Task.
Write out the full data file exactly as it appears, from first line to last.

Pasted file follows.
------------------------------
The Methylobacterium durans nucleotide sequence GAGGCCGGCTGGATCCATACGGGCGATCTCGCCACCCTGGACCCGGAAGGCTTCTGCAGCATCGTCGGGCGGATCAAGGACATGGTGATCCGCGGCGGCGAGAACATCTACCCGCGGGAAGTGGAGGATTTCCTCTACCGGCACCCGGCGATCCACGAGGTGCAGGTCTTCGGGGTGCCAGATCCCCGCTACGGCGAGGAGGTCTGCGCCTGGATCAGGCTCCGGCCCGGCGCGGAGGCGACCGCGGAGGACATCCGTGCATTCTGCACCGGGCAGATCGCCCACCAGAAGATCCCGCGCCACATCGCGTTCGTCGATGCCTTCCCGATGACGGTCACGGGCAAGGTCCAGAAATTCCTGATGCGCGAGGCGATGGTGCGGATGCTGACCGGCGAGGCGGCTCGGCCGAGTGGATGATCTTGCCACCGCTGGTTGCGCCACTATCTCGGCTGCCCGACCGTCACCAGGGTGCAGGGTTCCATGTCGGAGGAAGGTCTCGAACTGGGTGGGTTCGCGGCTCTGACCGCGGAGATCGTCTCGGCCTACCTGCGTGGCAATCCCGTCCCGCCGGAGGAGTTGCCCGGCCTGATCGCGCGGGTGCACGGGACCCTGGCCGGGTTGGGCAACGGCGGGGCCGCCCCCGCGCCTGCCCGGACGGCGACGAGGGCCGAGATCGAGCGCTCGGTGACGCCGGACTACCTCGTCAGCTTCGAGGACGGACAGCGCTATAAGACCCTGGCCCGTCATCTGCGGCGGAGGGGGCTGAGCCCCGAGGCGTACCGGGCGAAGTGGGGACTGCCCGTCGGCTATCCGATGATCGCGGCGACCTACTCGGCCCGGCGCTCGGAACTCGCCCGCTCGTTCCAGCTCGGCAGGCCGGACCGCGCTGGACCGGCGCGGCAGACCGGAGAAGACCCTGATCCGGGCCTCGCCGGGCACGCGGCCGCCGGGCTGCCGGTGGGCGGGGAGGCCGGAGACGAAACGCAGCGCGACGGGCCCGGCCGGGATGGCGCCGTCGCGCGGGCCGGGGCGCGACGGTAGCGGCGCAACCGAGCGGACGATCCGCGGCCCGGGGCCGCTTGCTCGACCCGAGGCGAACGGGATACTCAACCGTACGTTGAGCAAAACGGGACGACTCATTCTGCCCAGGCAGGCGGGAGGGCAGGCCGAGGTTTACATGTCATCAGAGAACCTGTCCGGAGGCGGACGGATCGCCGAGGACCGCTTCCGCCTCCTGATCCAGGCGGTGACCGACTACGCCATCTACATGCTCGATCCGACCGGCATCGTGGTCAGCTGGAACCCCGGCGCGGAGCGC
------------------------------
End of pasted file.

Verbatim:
The Methylobacterium durans nucleotide sequence GAGGCCGGCTGGATCCATACGGGCGATCTCGCCACCCTGGACCCGGAAGGCTTCTGCAGCATCGTCGGGCGGATCAAGGACATGGTGATCCGCGGCGGCGAGAACATCTACCCGCGGGAAGTGGAGGATTTCCTCTACCGGCACCCGGCGATCCACGAGGTGCAGGTCTTCGGGGTGCCAGATCCCCGCTACGGCGAGGAGGTCTGCGCCTGGATCAGGCTCCGGCCCGGCGCGGAGGCGACCGCGGAGGACATCCGTGCATTCTGCACCGGGCAGATCGCCCACCAGAAGATCCCGCGCCACATCGCGTTCGTCGATGCCTTCCCGATGACGGTCACGGGCAAGGTCCAGAAATTCCTGATGCGCGAGGCGATGGTGCGGATGCTGACCGGCGAGGCGGCTCGGCCGAGTGGATGATCTTGCCACCGCTGGTTGCGCCACTATCTCGGCTGCCCGACCGTCACCAGGGTGCAGGGTTCCATGTCGGAGGAAGGTCTCGAACTGGGTGGGTTCGCGGCTCTGACCGCGGAGATCGTCTCGGCCTACCTGCGTGGCAATCCCGTCCCGCCGGAGGAGTTGCCCGGCCTGATCGCGCGGGTGCACGGGACCCTGGCCGGGTTGGGCAACGGCGGGGCCGCCCCCGCGCCTGCCCGGACGGCGACGAGGGCCGAGATCGAGCGCTCGGTGACGCCGGACTACCTCGTCAGCTTCGAGGACGGACAGCGCTATAAGACCCTGGCCCGTCATCTGCGGCGGAGGGGGCTGAGCCCCGAGGCGTACCGGGCGAAGTGGGGACTGCCCGTCGGCTATCCGATGATCGCGGCGACCTACTCGGCCCGGCGCTCGGAACTCGCCCGCTCGTTCCAGCTCGGCAGGCCGGACCGCGCTGGACCGGCGCGGCAGACCGGAGAAGACCCTGATCCGGGCCTCGCCGGGCACGCGGCCGCCGGGCTGCCGGTGGGCGGGGAGGCCGGAGACGAAACGCAGCGCGACGGGCCCGGCCGGGATGGCGCCGTCGCGCGGGCCGGGGCGCGACGGTAGCGGCGCAACCGAGCGGACGATCCGCGGCCCGGGGCCGCTTGCTCGACCCGAGGCGAACGGGATACTCAACCGTACGTTGAGCAAAACGGGACGACTCATTCTGCCCAGGCAGGCGGGAGGGCAGGCCGAGGTTTACATGTCATCAGAGAACCTGTCCGGAGGCGGACGGATCGCCGAGGACCGCTTCCGCCTCCTGATCCAGGCGGTGACCGACTACGCCATCTACATGCTCGATCCGACCGGCATCGTGGTCAGCTGGAACCCCGGCGCGGAGCGC